Victor Franz von Andrian-Werburg
Early life and career
Andrian studied jurisprudence in Vienna from 1829 until 1833 and then worked in the Austrian civil service in Venice, Milan, and Vienna. In 1841, he published the first part of a treatise entitled "Austria and its future", in which he propose an expanded role for the aristocracy in the functions of the Austrian state:
"We will no longer remain contented with what we have: the monopoly of official situations and the guarantee of the status quo are by far too miserable prerogatives for us. We claim a share of power. We, the vassals of the crown, must henceforth be endowed with the regulating powers of the state, while the executive shall remain vested in the sovereign. With respect to the people, our dependents shall fill the places vacated by the nobles of the land, whose duties henceforth shall consist solely in matters of government, the office of the district governors being altogether abolished. Our prerogatives are totally and permanently inviolable. All laws must emanate from us, the select and illustrious of the land, in whom the authorities of the provinces and of the state are centered; and should these conditions not be accorded, we at once throw down the gauntlet, and will enforce them by open rebellion."
In 1844, he became a court secretary to the Imperial Chancellery, and behaved as an enlightened politician in the sense of the English aristocracy. However, he left government service in early 1846, adopted a lively interest in various aristocratic movements and, in 1847, published the second part of the above-mentioned work in Hamburg. At the same time, he anonymously wrote tracts displaying the sense of feudal opposition within Austria to the Metternich System of governance.
The National Assembly
Beginning in April 1848, Andrian was sent by the estates of Lower Austria to the Vorparlament at Frankfurt, where he was elected as one of the Committee of Fifty (Fünfzigerausschuss) to direct the various states in electing members to the National Assembly, and was Director of the Central Committee for the Elections. He was elected to the National Assembly representing Wiener Neustadt from the first sitting on May 18, 1848, until March 30, 1849. He belonged to the numerically superior Casino faction. He was elected Vice President of the National Assembly, and was also a member of the Constitution Committee and the Central Election Committee. Andrian was at the head of the deputation that interviewed the Archduke John prior to his election as Reichsverweser or regent of the Provisional Central Power of the German Empire.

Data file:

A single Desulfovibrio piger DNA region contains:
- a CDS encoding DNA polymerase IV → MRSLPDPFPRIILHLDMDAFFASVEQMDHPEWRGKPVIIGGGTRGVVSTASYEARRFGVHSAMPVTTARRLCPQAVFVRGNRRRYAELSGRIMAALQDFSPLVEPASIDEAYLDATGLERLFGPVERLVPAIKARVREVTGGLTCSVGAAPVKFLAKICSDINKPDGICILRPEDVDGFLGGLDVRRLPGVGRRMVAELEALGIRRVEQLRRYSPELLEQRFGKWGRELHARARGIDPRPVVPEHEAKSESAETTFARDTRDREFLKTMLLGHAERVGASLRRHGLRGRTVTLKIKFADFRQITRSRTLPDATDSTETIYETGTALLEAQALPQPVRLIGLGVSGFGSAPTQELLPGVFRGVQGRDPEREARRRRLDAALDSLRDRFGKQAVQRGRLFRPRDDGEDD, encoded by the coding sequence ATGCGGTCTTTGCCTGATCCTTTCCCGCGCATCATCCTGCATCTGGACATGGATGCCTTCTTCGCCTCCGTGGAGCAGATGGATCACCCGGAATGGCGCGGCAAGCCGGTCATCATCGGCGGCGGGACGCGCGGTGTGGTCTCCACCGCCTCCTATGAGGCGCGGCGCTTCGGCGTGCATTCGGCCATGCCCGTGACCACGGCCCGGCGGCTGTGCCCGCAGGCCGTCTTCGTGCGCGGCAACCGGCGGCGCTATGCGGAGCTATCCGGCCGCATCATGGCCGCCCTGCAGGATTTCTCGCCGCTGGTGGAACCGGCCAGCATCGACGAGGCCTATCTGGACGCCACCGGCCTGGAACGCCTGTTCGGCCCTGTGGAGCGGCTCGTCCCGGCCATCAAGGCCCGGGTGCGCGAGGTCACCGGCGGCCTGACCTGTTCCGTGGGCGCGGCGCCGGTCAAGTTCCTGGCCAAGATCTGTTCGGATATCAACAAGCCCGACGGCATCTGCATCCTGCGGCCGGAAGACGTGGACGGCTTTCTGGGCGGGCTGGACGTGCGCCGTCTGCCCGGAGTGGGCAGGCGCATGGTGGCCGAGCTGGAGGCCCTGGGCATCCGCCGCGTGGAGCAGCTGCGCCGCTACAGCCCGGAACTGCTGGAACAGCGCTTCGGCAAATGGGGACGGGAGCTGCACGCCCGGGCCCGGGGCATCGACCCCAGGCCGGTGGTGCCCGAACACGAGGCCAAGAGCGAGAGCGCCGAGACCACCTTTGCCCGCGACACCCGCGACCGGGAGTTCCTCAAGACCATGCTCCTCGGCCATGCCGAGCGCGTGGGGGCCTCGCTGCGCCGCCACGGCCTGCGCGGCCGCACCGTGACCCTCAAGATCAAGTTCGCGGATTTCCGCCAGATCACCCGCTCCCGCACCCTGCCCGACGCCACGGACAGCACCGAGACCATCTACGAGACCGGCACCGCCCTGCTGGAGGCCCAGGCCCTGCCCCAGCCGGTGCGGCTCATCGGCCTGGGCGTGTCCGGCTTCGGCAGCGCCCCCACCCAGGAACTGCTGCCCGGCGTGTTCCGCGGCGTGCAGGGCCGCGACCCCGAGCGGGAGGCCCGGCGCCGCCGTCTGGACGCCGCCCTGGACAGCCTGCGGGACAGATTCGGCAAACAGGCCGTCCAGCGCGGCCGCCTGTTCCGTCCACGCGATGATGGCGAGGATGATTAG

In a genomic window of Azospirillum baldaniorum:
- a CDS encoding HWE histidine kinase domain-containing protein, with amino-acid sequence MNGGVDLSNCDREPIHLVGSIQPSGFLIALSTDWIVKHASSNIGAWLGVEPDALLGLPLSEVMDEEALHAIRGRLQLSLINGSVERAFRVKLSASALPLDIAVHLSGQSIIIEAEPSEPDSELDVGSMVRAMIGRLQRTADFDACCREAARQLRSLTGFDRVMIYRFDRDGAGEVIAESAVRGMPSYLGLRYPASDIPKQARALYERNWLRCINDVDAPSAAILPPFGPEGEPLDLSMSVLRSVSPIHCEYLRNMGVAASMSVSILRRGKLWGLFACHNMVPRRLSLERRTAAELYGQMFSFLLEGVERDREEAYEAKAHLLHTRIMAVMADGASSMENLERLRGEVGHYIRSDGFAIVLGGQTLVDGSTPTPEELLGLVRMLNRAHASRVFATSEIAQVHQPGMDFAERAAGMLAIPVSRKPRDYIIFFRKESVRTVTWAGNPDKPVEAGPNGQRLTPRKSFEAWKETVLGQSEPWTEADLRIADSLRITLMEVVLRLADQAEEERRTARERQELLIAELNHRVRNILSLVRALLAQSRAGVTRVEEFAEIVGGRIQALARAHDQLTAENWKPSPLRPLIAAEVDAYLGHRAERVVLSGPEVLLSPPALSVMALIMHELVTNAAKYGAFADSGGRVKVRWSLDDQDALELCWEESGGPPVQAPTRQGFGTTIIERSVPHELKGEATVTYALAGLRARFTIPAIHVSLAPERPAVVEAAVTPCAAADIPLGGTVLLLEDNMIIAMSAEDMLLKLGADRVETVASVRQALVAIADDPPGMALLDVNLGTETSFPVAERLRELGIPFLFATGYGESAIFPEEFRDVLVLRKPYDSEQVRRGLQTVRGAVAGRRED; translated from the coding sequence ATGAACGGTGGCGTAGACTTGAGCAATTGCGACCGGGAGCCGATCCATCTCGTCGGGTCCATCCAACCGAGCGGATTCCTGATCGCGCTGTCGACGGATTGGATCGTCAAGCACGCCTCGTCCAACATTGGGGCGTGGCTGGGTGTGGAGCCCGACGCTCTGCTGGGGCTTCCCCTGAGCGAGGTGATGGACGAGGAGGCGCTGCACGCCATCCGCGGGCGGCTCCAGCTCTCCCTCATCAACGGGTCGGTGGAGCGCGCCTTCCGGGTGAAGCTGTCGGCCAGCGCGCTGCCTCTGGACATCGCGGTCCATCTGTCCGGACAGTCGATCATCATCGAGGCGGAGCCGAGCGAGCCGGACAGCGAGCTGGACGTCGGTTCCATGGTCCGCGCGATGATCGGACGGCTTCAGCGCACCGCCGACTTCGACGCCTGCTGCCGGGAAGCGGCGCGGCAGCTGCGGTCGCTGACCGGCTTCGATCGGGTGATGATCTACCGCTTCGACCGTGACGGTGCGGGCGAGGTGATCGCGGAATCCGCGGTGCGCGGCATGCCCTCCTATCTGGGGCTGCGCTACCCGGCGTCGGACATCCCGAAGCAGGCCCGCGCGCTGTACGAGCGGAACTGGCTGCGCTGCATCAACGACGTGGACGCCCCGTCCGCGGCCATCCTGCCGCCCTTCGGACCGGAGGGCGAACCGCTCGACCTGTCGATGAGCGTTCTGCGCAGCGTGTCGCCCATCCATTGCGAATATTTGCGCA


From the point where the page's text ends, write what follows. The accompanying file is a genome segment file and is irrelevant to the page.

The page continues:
At the beginning of August 1848, Andrian was appointed Provisional Envoy in London. While there, he represented the National Assembly on the questions of the Austro-Italian War and the Schleswig-Holstein War as best he could, but was recalled by the Regent when the Austro-German Question came to the fore in Frankfurt. He also traveled to Kremsier to participate in the drafting of the Kremsier constitution for Austria. At the end of January 1849, he returned to Frankfurt.
On the day after the National Assembly voted to elect King Frederick William IV of Prussia to be Emperor of Germany, Andrian resigned (March 29, 1849). He had already returned to Vienna in early March to witness the downfall of the Kremsier Constitution and the implementation of the so-called March Constitution.
In 1850, he anonymously published the treatise "Centralization and Decentralization in Austria". However, the neo-absolutism that followed the failed 1848-1849 revolutions was hostile to him, and he was criticized sharply for his earlier work.
Victor Franz von Andrian-Werburg died in Vienna on November 25, 1858, and is buried in Vienna's Central Cemetery.
- Edward Pett Thompson, "Austria", p. 27
- Constantin von Wurzbach: Andrian-Werburg, Victor Freiherr. In: Biographisches Lexikon des Kaiserthums Oesterreich. 1. Theil. Universitäts-Buchdruckerei L. C. Zamarski (vormals J. P. Sollinger), Wien 1856, S. 37 (Digitalisat).
- Andrian-Werburg Viktor Frh. von. In: Österreichisches Biographisches Lexikon 1815–1950 (ÖBL). Band 1, Verlag der Österreichischen Akademie der Wissenschaften, Wien 1957, S. 22.
- Franz Freiherr von Sommaruga: Andrian-Werburg, Victor Freiherr von. In: Allgemeine Deutsche Biographie (ADB). Band 1, Duncker & Humblot, Leipzig 1875, p. 451.
- Johann Albrecht Freiherr von Reiswitz: Andrian-Werburg, Victor Freiherr von. In: Neue Deutsche Biographie (NDB). Volume 1, Duncker & Humblot, Berlin 1953, ISBN 3-428-00182-6, p. 287 (Digitalisat).
- Felix Czeike (editor): Historisches Lexikon Wien. Volume 1, Wien 2004, S. 103.
- Agnes Deak: „... der letzte Oesterreicher zu seyn?!“ Viktor Franz Freiherr von Andrian-Werburg, ein gemäßigt liberal-konservativer Politiker. In: Ulrich E. Zellenberg (Hrsg.): Konservative Profile. Leopold Stocker Verlag, Graz/Stuttgart 2003, ISBN 3-7020-1007-6, p. 43–66.
- Friederike Glanner: Viktor Franz von Andrian-Werburg. Dissertation, Wien 1961.
- Viktor Adlgasser: Viktor Franz Freiherr von Andrian-Werburg, 2011, Böhlau (Online-Version)
|This Austrian biographical article is a stub. You can help Wikipedia by expanding it.|